Popular media, then, reinforces this notion by refusing to engage with insidious forms of prejudice. Rather it wants to throw villains like ridiculous hood-wearing “CCC” orc-hunters at the audience or humans who are out to ravage elven women: simplistic caricatures everyone can safely and happily hate, then pat themselves on the back. They can’t possibly be racist because they aren’t like those villains; they aren’t promoting violence against minorities, so how can they possibly be bigots?2 This mindset absolves them of thinking of POC as “ethnic” and making racist jokes, because sticks and stones will break your bones but words don’t hurt anyone. It excuses them for thinking in terms of stereotypes (all Asians are hard-working children raised by strict parents who speak broken English; Indians, Chinese and Hispanics are out to steal our jobs) because everyone’s a little bit racist. It takes away nuances, and what is left is a reductive, kindergarten logic with which privileged folks employ in discussions of race politics. Like not seeing race. “I don’t see skin color, I see people,” a white person will protest. “I put ‘human’ in ethnicity fields, there is no race, everyone’s equal.” Which is naturally easy to say when one believes that “seeing race” equates to extreme life-and-death persecution.
: this is how James Cameron’s Avatar works. Jake Sully isn’t like those evil humans who are bent on destroying the Na’vi and their habitat. No, he’s a paragon of virtue, the model of tolerance, and all should learn from him. That’s why he is a better Na’vi than any actual Na’vi, why they accept him as one of their own, follow his lead, and fall in love with him. This is also the fantasy of white people who would like to call themselves allies, and have POC accept them as such too. The Na’vi is, of course, an analogue of Native Americans. Only more blue and more magical, because real POC are boring and not sufficiently glamorous.
It’s a game white people can’t lose; when you use Hitler and the KKK as a yardstick, it’s easy to come off smelling like roses in comparison. How progressive it is to disagree with eugenics. How enlightened it is to not want to send Jewish people to concentration camps. Low standards, aren’t they, and nicely black and white? In the meantime, it’s okay to dismiss upset reactions of minorities as irrational, hysterical, and “unhelpful” to discourse. It’s just fine to accuse us of looking to be offended. It’s wonderful to fetishize Asian women and coo over how exotic we look. Those little things just don’t count.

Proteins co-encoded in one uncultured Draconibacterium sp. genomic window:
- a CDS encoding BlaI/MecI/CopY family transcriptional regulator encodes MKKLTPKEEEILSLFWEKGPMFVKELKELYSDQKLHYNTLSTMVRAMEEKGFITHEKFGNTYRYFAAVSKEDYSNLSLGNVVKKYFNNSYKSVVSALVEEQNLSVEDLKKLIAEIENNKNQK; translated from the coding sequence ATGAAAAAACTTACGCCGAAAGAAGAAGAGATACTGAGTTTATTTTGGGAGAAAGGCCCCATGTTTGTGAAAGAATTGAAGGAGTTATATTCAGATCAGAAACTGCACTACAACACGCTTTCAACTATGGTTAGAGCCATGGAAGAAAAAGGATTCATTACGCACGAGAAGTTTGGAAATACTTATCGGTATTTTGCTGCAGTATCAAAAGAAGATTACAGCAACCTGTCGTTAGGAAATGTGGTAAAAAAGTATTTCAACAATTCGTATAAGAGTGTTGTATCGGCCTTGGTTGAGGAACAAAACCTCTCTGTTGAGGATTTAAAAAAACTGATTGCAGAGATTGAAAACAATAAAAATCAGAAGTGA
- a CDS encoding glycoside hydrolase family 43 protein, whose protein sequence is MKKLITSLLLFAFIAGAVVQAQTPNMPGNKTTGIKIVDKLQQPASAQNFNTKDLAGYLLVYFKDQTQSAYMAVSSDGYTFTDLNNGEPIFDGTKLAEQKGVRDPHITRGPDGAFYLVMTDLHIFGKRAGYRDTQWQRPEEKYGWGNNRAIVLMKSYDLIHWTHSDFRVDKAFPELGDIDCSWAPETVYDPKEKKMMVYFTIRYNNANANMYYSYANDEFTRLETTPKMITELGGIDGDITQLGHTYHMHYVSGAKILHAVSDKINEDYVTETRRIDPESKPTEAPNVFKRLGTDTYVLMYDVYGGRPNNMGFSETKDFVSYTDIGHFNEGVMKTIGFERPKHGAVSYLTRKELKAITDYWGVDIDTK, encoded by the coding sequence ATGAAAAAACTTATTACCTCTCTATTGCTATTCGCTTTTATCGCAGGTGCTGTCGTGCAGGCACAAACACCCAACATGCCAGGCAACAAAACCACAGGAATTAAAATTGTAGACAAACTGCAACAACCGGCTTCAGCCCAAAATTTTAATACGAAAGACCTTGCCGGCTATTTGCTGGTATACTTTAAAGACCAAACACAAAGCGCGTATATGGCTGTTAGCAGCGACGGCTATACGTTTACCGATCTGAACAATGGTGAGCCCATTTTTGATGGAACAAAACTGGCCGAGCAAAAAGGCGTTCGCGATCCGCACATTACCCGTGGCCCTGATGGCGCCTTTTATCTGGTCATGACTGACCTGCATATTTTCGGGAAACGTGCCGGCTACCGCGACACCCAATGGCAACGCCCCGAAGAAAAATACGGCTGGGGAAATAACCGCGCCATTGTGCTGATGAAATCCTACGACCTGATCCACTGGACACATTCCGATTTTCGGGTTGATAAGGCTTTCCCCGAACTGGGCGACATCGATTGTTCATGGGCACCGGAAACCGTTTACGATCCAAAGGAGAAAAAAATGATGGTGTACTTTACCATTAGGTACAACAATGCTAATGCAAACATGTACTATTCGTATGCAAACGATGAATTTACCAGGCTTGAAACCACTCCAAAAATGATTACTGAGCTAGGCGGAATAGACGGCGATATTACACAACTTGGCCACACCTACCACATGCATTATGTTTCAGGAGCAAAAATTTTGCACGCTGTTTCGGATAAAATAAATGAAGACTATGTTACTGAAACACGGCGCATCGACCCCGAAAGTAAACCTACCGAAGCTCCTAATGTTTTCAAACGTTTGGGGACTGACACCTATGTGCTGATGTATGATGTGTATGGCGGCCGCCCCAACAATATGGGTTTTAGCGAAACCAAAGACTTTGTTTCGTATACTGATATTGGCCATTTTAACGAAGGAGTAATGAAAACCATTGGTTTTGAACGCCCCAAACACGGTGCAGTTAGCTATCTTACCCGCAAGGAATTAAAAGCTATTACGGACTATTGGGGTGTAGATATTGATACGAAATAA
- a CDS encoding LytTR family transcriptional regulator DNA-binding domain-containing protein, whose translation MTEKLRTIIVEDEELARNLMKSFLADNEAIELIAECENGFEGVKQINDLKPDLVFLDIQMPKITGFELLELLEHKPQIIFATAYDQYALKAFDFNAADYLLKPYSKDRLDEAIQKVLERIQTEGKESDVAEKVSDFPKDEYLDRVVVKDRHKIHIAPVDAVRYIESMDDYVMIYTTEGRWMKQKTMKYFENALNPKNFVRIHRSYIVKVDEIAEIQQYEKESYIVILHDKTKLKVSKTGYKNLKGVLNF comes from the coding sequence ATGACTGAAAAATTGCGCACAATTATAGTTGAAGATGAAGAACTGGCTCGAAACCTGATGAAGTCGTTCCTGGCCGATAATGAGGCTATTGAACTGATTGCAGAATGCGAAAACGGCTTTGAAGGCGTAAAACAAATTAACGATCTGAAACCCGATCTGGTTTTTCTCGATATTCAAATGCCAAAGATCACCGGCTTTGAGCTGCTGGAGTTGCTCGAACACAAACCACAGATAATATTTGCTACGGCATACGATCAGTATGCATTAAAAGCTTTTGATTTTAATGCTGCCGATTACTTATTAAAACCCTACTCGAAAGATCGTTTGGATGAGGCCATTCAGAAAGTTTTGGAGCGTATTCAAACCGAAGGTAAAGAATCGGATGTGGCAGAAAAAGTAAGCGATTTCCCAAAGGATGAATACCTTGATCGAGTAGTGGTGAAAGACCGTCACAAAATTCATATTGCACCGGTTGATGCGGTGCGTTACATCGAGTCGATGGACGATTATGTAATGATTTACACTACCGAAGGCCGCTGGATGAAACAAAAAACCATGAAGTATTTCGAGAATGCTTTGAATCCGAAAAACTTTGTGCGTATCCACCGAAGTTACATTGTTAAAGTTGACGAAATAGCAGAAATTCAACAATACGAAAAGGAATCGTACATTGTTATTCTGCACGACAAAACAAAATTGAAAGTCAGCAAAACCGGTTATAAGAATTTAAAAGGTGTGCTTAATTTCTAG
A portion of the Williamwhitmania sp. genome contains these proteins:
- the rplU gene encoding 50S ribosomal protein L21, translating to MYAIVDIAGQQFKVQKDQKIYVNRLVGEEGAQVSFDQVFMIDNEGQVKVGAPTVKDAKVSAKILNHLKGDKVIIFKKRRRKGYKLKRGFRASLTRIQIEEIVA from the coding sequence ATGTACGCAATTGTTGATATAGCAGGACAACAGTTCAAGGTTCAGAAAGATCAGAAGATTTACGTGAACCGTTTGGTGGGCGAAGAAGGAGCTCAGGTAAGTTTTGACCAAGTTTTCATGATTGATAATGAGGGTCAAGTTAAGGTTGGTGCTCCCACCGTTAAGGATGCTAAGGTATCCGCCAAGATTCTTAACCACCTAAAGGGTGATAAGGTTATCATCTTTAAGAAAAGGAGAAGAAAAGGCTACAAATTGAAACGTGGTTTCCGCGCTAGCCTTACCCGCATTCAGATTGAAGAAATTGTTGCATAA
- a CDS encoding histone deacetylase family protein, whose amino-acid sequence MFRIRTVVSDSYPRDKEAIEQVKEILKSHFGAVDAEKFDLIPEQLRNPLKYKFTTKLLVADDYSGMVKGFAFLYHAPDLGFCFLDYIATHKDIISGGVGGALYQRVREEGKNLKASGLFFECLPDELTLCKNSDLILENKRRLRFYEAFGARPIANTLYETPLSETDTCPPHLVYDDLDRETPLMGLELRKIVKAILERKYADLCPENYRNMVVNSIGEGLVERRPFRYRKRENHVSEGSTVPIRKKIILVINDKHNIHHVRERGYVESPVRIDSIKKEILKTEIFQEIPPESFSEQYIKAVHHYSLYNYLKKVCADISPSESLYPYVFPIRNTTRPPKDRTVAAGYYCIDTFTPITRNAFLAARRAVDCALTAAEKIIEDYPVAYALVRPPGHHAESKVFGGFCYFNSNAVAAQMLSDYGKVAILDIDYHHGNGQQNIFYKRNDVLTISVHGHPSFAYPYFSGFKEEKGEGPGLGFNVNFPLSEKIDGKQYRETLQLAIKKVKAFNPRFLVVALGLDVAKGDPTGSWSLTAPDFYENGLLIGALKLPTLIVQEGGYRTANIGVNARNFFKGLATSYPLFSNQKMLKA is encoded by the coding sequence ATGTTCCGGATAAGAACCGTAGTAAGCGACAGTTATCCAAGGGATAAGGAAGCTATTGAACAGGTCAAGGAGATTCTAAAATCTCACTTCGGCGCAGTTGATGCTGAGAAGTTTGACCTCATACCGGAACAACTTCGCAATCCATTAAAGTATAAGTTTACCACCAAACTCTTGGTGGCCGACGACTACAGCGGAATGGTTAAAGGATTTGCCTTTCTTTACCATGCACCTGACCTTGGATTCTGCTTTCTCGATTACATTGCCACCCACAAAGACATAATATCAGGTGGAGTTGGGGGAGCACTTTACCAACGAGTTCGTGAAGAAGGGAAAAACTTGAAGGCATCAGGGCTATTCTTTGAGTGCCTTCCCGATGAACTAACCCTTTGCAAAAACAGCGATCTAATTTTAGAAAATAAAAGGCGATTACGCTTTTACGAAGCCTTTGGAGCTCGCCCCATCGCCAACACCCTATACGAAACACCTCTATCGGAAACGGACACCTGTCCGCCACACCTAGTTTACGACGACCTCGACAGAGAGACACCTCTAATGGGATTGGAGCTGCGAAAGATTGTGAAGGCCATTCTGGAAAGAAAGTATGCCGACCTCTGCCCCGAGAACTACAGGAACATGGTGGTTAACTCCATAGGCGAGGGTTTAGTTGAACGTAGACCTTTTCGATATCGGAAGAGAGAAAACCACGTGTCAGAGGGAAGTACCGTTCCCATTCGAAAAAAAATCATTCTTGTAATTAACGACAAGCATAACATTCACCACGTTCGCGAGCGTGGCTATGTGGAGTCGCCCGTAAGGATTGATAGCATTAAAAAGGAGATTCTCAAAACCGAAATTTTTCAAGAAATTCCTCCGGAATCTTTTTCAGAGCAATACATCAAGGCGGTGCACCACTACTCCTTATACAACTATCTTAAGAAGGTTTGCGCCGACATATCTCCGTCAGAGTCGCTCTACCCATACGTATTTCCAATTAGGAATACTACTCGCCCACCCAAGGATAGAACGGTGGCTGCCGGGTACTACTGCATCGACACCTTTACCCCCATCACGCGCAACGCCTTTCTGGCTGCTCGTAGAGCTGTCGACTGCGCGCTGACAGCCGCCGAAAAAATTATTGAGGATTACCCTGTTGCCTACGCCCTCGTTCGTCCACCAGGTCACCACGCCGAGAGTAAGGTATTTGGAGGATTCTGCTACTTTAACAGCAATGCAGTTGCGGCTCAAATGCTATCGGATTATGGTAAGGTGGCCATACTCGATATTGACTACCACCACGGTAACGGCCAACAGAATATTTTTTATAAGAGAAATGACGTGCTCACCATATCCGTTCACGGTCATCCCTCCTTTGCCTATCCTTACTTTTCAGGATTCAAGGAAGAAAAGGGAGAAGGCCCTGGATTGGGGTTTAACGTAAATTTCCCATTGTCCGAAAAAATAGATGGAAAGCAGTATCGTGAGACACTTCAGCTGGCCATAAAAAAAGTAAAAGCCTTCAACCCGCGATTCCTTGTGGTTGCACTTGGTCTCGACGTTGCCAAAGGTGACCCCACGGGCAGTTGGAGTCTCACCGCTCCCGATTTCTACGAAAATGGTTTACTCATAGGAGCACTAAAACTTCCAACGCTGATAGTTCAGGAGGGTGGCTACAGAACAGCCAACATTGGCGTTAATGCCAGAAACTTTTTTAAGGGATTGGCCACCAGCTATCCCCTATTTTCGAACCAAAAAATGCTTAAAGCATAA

What about when media does engage with checking your privilege? Border House invokes an interesting example from Mass Effect concerning Wrex and Krogan, a warlike species that has been hit with a genetic plague that dooms them to a low birthrate forever. It’s not a bad one, really, and as Alex notes, it hits all the right parallels. Intent is magic. What-about-me derailing. Unfortunately, we are still dealing with racism directed at frog-aliens who look like this:
It’s even further removed from real-world racism. While I can certainly agree that the conversation Border House quoted could provoke useful conversations and nudge people toward unpacking their privilege, I still feel it isn’t as confrontational as the discussion would have been had the dialogue occurred between a white character and Jacob Taylor, a black man, in Mass Effect 2.3 If game discussions I have seen are any judge, the audience is much likelier to make wishy-washy threads about the horrible oppression that elves and dwarves have suffered at human hands, or how nasty Ashley Williams of Mass Effect is for comparing aliens to animals. Rare is the thread that ventures anywhere near the land of “hey, maybe this is kind of like race relations IRL.” If a topic like this miraculously appears, it will quickly be dismissed and shut down, because nobody wants politics and the PC police in their videogames.
: Of course, you can argue that in the game’s setting humans are too busy dealing with interspecies relations to care about distinctions between human ethnicities and cultures anymore. Okay. I doubt it, but okay. But a lazy way out, all the same.
That’s the crux of my argument. You want to address racism? Great, lovely. Go ahead. But don’t sugarcoat it by making it about amphibious aliens and orcs. Don’t even make it about bullshit “blood purity” and magic. You want to do this? Do it properly. Shove it in your audience’s face and be not afraid. Don’t soften the blow, don’t misdirect, don’t beat around the bush. Make those elves black. Have different human nations in your fantasyland, some inhabited by dark-skinned people, some not. No, I’m not asking everyone to be literal-minded and painstakingly imitate life and history, but don’t insult me by pretending that you are making some profound point about tolerance when all you really want is to talk about the suffering of pointy-eared Caucasians.